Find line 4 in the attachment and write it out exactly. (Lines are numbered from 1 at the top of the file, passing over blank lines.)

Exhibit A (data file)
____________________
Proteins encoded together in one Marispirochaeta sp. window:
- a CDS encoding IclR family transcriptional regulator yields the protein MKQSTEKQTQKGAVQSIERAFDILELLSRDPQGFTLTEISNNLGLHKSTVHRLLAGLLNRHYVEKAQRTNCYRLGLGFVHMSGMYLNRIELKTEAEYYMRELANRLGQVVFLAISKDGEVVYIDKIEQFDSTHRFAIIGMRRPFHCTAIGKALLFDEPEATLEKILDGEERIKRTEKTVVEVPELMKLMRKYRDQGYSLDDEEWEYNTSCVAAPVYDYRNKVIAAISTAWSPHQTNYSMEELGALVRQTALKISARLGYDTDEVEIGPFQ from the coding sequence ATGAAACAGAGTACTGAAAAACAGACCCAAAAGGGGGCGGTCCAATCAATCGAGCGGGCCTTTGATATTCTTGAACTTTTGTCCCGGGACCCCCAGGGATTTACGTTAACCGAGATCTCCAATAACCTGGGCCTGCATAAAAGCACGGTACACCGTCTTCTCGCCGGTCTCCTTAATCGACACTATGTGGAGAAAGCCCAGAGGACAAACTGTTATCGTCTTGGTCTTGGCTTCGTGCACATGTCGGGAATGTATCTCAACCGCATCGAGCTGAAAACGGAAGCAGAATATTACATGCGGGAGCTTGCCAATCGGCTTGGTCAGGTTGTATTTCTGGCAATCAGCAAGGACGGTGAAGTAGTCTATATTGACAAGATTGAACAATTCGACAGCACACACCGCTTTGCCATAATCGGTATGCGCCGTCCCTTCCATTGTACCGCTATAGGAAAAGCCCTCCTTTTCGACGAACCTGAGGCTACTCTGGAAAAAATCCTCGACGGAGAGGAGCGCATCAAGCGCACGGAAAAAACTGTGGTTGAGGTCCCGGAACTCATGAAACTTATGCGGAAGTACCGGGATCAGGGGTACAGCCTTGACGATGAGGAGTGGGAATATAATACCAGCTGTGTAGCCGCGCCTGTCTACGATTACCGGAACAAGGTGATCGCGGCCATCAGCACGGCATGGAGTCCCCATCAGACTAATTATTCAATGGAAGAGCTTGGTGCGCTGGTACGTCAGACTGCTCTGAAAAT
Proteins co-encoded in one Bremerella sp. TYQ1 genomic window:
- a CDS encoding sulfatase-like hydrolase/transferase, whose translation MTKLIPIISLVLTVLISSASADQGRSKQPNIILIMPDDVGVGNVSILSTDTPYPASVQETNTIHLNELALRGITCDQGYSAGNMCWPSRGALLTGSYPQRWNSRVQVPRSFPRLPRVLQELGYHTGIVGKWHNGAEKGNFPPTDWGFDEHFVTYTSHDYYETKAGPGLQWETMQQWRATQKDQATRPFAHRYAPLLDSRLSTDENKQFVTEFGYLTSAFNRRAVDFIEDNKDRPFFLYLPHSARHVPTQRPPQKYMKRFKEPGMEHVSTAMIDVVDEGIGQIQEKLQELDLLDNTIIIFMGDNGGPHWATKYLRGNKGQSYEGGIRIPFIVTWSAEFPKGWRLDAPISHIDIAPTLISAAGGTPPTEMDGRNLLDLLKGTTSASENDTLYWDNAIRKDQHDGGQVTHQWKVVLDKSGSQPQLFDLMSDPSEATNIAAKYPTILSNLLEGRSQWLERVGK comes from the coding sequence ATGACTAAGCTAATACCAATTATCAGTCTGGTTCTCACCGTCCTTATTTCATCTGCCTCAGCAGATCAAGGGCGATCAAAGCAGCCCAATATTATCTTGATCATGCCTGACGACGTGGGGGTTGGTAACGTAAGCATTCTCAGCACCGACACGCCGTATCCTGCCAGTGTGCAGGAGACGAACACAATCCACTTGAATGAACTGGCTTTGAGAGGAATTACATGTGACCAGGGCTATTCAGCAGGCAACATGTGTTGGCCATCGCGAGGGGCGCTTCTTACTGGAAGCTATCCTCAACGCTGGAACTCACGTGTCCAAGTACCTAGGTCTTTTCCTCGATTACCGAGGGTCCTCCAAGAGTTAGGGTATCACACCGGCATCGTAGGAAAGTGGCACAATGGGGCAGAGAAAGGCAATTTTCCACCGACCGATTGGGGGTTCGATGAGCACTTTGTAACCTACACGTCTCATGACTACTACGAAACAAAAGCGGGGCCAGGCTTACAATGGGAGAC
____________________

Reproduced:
- a CDS encoding sulfatase-like hydrolase/transferase, whose translation MTKLIPIISLVLTVLISSASADQGRSKQPNIILIMPDDVGVGNVSILSTDTPYPASVQETNTIHLNELALRGITCDQGYSAGNMCWPSRGALLTGSYPQRWNSRVQVPRSFPRLPRVLQELGYHTGIVGKWHNGAEKGNFPPTDWGFDEHFVTYTSHDYYETKAGPGLQWETMQQWRATQKDQATRPFAHRYAPLLDSRLSTDENKQFVTEFGYLTSAFNRRAVDFIEDNKDRPFFLYLPHSARHVPTQRPPQKYMKRFKEPGMEHVSTAMIDVVDEGIGQIQEKLQELDLLDNTIIIFMGDNGGPHWATKYLRGNKGQSYEGGIRIPFIVTWSAEFPKGWRLDAPISHIDIAPTLISAAGGTPPTEMDGRNLLDLLKGTTSASENDTLYWDNAIRKDQHDGGQVTHQWKVVLDKSGSQPQLFDLMSDPSEATNIAAKYPTILSNLLEGRSQWLERVGK comes from the coding sequence ATGACTAAGCTAATACCAATTATCAGTCTGGTTCTCACCGTCCTTATTTCATCTGCCTCAGCAGATCAAGGGCGATCAAAGCAGCCCAATATTATCTTGATCATGCCTGACGACGTGGGGGTTGGTAACGTAAGCATTCTCAGCACCGACACGCCGTATCCTGCCAGTGTGCAGGAGACGAACACAATCCACTTGAATGAACTGGCTTTGAGAGGAATTACATGTGACCAGGGCTATTCAGCAGGCAACATGTGTTGGCCATCGCGAGGGGCGCTTCTTACTGGAAGCTATCCTCAACGCTGGAACTCACGTGTCCAAGTACCTAGGTCTTTTCCTCGATTACCGAGGGTCCTCCAAGAGTTAGGGTATCACACCGGCATCGTAGGAAAGTGGCACAATGGGGCAGAGAAAGGCAATTTTCCACCGACCGATTGGGGGTTCGATGAGCACTTTGTAACCTACACGTCTCATGACTACTACGAAACAAAAGCGGGGCCAGGCTTACAATGGGAGAC